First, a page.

East of Eden

East of Eden

John Steinbeck (1952)

Ruud Rating

4 Shakespeares

Having read and enjoyed John Steinbeck’s classics Of Mice and Men and the The Grapes of Wrath during my senior year of high school back in 1968, and spurred on by renewed interest in the Nobel-Prize winner’ work after his death that year, I got myself a copy of his other best known novel, East of Eden, sometime around fifty years ago. Daunted by the sheer size of the 700-page novel, I set it aside to read when I had more time. Fifty years later, I’m retired and yes, I’ve finally had time to read this novel, which Steinbeck considered his best.

I was amazed, actually, at what a quick read this book was considering its 700-page length. It’s not surprising that the book was a No. 1 best seller after its release in September 1952 (and climbed to number two again in 2003 after Oprah made it her book club choice). Steinbeck himself wrote that East of Eden “has everything in it I have been able to learn about my craft or profession in all these years,” and, further, that “I think everything else I have written has been, in a sense, practice for this.” While I don’t think the novel has the focus and impact of The Grapes of Wrath, and may betray the conscious effort of the old master trying too hard to convince us this is his masterpiece, there is so much to celebrate in this novel that I can only call those early critics (who initially found the book preachy, disorganized, oversimplified in its depiction of good and evil, and unconvincing in its characterization, particularly of the brutal Cathy, churlish and ultimately short-sighted.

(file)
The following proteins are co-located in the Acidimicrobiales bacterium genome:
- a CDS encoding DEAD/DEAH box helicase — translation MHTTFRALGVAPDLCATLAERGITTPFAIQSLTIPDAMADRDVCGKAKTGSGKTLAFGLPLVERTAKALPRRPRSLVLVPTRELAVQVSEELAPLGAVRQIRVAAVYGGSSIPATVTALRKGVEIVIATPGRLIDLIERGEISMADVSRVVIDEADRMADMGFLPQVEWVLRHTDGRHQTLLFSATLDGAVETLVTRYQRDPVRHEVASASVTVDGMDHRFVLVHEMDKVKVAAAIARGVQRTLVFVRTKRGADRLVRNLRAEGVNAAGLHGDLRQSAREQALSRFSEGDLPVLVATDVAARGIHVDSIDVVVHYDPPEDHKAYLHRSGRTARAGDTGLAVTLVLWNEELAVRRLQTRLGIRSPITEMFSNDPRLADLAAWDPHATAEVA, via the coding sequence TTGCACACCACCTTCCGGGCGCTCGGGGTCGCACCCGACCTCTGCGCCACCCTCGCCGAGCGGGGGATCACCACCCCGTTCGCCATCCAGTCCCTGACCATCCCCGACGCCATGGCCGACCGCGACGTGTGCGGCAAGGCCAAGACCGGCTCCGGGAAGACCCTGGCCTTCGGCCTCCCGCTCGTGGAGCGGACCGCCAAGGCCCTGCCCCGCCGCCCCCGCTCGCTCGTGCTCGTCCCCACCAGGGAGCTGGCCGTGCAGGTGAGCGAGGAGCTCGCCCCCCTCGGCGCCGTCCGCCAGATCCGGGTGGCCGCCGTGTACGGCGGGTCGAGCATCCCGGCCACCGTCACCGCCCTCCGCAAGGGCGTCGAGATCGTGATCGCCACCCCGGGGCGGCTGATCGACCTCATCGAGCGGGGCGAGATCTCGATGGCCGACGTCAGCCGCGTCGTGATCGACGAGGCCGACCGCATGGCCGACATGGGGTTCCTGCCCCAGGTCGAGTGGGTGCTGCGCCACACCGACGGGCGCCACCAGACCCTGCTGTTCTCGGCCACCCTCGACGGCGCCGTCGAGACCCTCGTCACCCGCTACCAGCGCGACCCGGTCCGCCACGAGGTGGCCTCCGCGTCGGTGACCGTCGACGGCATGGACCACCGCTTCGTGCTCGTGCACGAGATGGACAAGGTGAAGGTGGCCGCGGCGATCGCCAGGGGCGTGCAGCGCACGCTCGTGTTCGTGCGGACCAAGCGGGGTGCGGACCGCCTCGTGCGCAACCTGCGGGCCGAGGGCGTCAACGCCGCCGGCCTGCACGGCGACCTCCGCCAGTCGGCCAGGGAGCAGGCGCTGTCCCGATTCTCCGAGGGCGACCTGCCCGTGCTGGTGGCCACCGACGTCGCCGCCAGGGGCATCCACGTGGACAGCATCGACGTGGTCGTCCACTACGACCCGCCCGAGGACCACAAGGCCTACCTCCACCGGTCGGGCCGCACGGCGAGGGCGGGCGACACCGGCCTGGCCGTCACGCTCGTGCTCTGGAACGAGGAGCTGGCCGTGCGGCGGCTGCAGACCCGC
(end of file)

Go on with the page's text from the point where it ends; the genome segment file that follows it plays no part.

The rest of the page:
My acquaintance with Steinbeck’s story had previously come chiefly from Elia Kazan’s classic 1955 film version of the book, which featured the astonishing debut of James Dean as Cal (Caleb) Trask. I knew that film left a lot of the story out, but I was surprised that in fact it covered only perhaps the last quarter of the novel. But the film, concentrating on just one generation of the Trask family and leaving out the secondary development of the Hamilton family, was at once more unified and more focused than the novel itself, and in fact was initially better received by critics. And since the film focuses the book’s themes of sibling rivalry, inexplicable parental preference for one child over another, possibly irresistible tendencies toward good or evil, and the pressing need for love and the dire consequences of denial of love, it’s pretty easy to see in the film the novel’s inspiration in the Cain and Abel story—just in case you didn’t get it from the title (from Genesis 22.4.30: “And Cain went out from the presence of the Lord and dwelt in the land of Nod on the east of Eden.”)

I’m pretty sure I’m not alone in my confusion over (and distaste for) the biblical story of Cain and Abel. Cain raises crops, Abel tends sheep, and both offer sacrifices to God. But God inexplicably prefers Abel’s offering to Cain’s, and no real explanation is offered in the text. Theologians love to explain the divine preference away and so justify God’s responses by assigning ignoble motives or attitudes to Cain, but nothing in the text itself validates these interpretations. It is simply an inscrutable preference—one might be tempted to call it “election”—of Abel over Cain. One temptation is to assume that Abel was simply created good and Cain evil. But Steinbeck refuses to accept that conclusion. He does confuse the story in his novel by noting that Abel therefore had no offspring, and hence all human beings are descendants of Cain, but Steinbeck didn’t read too carefully after chapter 22, since it is clearly stated that Adam and Eve had another son, Seth, from whom later generations are descended. But more importantly for the novel’s theme, Steinbeck’s character Lee, the Trasks’ Cantonese cook, adopted family member, and resident philosopher—who learned Hebrew solely for the purpose of understanding the Cain and Abel story—explains that the Hebrew word timshel means “thou mayest” when God uses it to address Cain, and therefore Cain (and all mankind since) is predestined neither to virtue nor iniquity, but has the ability to choose his own path in life.